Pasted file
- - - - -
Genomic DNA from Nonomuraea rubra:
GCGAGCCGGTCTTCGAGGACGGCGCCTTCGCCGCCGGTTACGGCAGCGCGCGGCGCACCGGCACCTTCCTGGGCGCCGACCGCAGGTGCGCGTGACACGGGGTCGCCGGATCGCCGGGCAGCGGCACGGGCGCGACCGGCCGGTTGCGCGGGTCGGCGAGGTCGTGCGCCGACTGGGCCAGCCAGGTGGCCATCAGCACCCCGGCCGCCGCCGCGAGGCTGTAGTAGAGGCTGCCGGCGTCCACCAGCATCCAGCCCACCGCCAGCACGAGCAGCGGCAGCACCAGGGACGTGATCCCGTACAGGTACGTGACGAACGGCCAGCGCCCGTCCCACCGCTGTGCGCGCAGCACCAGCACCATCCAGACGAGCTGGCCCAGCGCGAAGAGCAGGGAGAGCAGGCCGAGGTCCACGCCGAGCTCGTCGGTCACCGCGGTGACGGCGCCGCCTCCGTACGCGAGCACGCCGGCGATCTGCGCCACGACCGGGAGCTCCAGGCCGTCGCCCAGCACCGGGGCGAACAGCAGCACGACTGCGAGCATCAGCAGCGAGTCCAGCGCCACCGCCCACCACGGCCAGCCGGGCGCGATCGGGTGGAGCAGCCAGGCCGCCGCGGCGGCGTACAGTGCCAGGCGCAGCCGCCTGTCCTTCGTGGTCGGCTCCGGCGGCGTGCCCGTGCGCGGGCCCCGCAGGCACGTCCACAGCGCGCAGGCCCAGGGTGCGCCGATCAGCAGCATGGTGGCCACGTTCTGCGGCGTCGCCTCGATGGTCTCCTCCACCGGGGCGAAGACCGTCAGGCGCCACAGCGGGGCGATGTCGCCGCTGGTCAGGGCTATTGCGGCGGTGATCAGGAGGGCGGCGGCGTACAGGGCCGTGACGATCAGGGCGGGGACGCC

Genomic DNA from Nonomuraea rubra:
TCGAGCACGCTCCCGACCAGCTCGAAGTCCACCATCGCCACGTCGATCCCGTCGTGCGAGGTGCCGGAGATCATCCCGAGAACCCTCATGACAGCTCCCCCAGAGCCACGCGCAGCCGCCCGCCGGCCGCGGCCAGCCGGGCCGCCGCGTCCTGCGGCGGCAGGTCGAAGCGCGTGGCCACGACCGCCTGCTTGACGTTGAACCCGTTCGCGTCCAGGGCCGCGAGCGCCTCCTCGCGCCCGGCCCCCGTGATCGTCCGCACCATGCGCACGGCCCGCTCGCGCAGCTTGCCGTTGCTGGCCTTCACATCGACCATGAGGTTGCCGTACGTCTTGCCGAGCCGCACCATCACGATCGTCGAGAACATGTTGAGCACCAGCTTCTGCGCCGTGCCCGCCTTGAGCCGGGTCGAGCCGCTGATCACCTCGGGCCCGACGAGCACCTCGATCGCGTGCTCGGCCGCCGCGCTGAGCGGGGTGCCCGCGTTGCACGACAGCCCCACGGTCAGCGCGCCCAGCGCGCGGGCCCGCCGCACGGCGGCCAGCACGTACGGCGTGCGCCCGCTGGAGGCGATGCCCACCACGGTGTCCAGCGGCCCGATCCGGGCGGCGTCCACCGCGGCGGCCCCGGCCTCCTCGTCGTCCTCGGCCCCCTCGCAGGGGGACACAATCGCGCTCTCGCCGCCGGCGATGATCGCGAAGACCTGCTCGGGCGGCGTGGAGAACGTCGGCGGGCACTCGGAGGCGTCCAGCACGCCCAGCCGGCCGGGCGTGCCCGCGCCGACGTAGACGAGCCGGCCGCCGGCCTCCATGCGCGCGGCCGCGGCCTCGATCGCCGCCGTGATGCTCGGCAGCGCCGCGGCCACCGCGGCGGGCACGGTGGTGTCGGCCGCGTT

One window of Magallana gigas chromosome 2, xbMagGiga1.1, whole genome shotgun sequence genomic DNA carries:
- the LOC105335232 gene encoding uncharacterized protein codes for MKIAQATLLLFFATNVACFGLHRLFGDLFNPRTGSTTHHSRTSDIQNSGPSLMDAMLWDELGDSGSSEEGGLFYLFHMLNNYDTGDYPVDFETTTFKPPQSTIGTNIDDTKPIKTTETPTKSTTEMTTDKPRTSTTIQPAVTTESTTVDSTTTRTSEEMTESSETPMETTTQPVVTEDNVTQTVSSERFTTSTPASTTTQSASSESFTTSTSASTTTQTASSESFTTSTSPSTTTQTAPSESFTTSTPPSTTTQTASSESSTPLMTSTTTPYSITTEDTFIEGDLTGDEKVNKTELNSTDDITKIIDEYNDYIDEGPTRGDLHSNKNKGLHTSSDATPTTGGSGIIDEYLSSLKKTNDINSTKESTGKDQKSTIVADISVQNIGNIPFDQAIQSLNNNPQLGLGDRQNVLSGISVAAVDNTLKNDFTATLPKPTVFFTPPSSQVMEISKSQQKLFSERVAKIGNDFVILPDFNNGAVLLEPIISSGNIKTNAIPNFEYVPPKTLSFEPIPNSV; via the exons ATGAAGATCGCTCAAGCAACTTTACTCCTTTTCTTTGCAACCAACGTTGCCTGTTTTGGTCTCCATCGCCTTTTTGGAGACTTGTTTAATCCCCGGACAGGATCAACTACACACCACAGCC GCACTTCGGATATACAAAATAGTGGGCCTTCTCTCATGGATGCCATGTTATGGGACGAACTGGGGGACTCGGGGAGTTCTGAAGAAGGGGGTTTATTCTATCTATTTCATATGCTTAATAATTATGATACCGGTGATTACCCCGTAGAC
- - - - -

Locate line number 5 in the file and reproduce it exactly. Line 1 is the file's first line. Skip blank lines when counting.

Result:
One window of Magallana gigas chromosome 2, xbMagGiga1.1, whole genome shotgun sequence genomic DNA carries: